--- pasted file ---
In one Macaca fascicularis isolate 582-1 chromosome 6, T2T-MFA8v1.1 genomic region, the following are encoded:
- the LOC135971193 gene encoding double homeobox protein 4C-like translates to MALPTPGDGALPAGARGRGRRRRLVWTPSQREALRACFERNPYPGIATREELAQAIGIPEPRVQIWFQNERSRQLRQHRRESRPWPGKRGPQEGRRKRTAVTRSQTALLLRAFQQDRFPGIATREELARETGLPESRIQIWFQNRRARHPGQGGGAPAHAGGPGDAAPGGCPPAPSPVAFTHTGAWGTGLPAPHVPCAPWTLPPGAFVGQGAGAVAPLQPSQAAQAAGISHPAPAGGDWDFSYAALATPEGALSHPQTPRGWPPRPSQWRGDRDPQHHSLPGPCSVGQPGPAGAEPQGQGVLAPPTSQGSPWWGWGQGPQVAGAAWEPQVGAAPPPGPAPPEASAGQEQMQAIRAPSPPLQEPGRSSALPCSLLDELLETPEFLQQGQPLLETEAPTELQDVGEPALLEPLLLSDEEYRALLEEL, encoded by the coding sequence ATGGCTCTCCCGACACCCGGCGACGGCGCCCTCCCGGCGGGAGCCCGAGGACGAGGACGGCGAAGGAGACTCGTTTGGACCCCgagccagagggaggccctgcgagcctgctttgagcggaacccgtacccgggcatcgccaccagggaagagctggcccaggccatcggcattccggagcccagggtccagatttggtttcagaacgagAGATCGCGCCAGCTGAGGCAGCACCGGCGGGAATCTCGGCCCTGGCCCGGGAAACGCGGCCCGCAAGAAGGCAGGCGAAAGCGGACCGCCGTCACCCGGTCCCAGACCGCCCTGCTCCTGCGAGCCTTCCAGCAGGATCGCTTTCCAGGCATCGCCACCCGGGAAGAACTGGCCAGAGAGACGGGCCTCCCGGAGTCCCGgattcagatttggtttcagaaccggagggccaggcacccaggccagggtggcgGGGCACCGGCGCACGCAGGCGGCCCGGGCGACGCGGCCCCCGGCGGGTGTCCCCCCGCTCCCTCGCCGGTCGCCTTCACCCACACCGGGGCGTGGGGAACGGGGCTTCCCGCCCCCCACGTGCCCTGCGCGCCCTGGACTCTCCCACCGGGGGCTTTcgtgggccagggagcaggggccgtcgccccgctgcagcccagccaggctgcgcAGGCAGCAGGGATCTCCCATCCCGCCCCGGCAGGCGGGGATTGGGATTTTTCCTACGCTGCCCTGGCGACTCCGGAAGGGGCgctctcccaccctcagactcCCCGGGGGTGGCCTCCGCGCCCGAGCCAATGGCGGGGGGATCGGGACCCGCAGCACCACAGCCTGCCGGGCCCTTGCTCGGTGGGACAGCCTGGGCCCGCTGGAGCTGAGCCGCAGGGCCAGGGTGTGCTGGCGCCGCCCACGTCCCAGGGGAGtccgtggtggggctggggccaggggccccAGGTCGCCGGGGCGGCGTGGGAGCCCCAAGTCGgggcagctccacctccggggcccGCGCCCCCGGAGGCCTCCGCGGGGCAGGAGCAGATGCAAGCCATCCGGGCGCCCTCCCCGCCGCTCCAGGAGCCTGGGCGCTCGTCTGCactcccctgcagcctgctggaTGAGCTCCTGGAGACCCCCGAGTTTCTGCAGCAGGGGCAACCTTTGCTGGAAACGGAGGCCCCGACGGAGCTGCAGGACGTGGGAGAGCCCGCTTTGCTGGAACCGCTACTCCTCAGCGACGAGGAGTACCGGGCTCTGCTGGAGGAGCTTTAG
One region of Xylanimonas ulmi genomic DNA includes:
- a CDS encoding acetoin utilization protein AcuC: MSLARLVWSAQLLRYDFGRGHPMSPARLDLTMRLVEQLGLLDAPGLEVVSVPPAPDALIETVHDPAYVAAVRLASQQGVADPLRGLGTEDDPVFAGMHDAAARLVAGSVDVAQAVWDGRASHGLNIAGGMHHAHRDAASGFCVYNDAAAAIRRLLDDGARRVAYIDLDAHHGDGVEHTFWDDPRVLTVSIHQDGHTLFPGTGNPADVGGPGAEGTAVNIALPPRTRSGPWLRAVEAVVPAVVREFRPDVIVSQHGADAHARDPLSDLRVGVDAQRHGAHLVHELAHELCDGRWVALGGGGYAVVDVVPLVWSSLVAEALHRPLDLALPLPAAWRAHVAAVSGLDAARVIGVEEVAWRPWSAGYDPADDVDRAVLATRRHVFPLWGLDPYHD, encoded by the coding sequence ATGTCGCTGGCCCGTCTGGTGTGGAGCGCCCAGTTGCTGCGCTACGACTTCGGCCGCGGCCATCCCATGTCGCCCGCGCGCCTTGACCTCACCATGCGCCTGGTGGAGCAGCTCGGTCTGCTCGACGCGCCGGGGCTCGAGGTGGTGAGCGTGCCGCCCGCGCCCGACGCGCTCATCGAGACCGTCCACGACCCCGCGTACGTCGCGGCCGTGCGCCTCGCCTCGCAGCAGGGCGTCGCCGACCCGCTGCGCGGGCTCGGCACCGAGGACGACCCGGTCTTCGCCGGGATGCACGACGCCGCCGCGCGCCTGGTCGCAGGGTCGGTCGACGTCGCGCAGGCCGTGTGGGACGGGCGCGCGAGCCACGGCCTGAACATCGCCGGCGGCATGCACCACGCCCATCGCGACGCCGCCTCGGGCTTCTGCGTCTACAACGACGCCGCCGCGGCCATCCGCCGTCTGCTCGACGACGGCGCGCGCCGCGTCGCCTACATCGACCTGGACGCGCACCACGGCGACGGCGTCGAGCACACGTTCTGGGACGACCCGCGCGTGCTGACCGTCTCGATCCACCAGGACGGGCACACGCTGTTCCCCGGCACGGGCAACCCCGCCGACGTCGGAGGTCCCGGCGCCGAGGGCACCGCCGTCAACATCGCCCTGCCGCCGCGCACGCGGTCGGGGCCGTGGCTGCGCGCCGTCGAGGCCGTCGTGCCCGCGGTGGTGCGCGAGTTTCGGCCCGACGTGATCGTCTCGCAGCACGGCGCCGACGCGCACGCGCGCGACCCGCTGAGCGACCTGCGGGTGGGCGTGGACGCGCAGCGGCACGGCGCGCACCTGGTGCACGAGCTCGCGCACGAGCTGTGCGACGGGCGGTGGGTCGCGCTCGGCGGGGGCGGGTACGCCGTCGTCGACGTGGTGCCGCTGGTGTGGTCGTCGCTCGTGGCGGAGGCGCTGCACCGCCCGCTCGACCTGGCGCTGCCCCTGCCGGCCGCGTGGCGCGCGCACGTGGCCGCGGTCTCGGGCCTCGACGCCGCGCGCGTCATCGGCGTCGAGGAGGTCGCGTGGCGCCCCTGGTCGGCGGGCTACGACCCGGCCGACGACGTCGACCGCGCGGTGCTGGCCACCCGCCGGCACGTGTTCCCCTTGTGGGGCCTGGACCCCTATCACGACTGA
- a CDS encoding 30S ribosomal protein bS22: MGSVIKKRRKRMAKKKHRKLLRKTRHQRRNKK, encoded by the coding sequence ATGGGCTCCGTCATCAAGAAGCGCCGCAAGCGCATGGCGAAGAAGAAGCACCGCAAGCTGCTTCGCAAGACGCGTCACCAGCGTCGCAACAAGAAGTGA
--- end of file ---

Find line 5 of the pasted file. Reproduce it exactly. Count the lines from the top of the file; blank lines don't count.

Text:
- a CDS encoding 30S ribosomal protein bS22: MGSVIKKRRKRMAKKKHRKLLRKTRHQRRNKK, encoded by the coding sequence ATGGGCTCCGTCATCAAGAAGCGCCGCAAGCGCATGGCGAAGAAGAAGCACCGCAAGCTGCTTCGCAAGACGCGTCACCAGCGTCGCAACAAGAAGTGA